KHARTOUM, Sudan — Osama bin Laden's former cook and driver Ibrahim al-Qosi returned to his native Sudan on Wednesday after more than a decade of imprisonment at the US detention centre in Guantanamo Bay, Cuba.
"He is a free man," Sudanese foreign ministry spokesman Al-Obeid Meruh told AFP shortly after Qosi, 50, touched down in Khartoum early in the morning on a US military aircraft.
Qosi was the first Guantanamo detainee to be tried by military tribunal under revised rules introduced by the administration of President Barack Obama.
The United States confirmed the transfer in a statement Wednesday. Court documents in August 2010 showed that Qosi's 14-year sentence would be suspended this month and that he would be returned to Sudan.
Under a plea deal in July 2010, Qosi admitted guilt on charges of conspiracy and providing material support for terrorism.
He had been held at the US-run Guantanamo prison since 2002.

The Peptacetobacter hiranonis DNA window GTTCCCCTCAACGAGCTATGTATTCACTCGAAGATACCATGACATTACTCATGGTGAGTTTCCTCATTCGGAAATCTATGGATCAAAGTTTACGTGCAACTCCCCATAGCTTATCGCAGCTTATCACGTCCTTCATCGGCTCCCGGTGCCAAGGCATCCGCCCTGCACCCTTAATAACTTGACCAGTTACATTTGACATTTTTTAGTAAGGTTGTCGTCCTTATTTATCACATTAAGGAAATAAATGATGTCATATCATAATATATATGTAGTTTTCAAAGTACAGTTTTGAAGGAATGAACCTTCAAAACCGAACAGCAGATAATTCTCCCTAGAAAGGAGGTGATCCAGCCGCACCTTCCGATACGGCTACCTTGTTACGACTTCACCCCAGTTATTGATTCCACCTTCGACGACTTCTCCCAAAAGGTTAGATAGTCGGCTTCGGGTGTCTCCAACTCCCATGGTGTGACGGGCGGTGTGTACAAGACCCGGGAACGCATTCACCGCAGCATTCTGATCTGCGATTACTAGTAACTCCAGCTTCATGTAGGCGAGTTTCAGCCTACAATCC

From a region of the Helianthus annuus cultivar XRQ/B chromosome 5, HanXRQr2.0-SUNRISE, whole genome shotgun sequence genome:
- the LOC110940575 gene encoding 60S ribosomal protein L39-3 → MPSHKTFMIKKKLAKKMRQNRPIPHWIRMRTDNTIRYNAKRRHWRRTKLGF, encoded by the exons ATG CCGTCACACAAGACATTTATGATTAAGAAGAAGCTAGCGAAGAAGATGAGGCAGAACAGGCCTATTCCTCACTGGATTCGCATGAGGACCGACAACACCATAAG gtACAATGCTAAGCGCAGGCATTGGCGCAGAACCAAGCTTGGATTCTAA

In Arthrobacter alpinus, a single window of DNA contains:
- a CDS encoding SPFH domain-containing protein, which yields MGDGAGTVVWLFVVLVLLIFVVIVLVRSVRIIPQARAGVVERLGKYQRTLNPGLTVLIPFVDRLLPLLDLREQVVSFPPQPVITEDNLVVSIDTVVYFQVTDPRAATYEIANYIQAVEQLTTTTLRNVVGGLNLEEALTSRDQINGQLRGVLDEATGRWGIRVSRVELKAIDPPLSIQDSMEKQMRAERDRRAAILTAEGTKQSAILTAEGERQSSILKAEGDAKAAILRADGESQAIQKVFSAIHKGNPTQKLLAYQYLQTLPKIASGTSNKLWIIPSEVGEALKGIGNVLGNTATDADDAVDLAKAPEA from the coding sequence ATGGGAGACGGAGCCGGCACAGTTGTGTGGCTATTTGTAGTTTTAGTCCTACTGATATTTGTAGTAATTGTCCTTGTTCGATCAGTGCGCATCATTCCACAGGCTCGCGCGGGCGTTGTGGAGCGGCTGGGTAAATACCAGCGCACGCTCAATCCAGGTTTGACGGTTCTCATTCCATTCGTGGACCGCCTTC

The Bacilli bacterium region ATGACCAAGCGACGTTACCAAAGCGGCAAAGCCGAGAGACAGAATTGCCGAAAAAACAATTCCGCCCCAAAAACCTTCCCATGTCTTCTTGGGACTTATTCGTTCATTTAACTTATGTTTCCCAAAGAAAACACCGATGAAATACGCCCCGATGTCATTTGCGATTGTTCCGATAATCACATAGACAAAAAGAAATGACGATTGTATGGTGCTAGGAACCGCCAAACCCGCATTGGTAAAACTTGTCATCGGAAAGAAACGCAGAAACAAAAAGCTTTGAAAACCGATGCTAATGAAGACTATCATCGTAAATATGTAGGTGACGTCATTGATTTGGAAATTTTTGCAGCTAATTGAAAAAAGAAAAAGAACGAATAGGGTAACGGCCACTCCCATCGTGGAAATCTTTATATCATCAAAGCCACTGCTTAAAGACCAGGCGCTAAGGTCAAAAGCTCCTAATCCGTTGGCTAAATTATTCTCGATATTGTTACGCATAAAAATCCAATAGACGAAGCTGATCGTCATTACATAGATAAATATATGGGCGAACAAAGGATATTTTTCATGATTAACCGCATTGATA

Qosi acknowledged under oath that he had backed Al-Qaeda since 1996 and had followed bin Laden to Afghanistan, where he worked as a cook at a compound in Jalalabad and also served as a bookkeeper and logistics chief.
Bin Laden, the world's most wanted man, was killed in a US raid on his Pakistan hideout in May last year.
Meruh said there had been "some sort of communication between American authorities and Sudanese authorities" over the Qosi case, and a team from the United States visited Sudan last month to finalize details.
Bin Laden lived in Sudan for about five years until he was forced to leave in 1996.
The United States imposed sanctions on Sudan in 1997, partly for its support of international terrorism.
According to the Pentagon, 168 detainees are still being held at the prison in Guantanamo Bay, Cuba.
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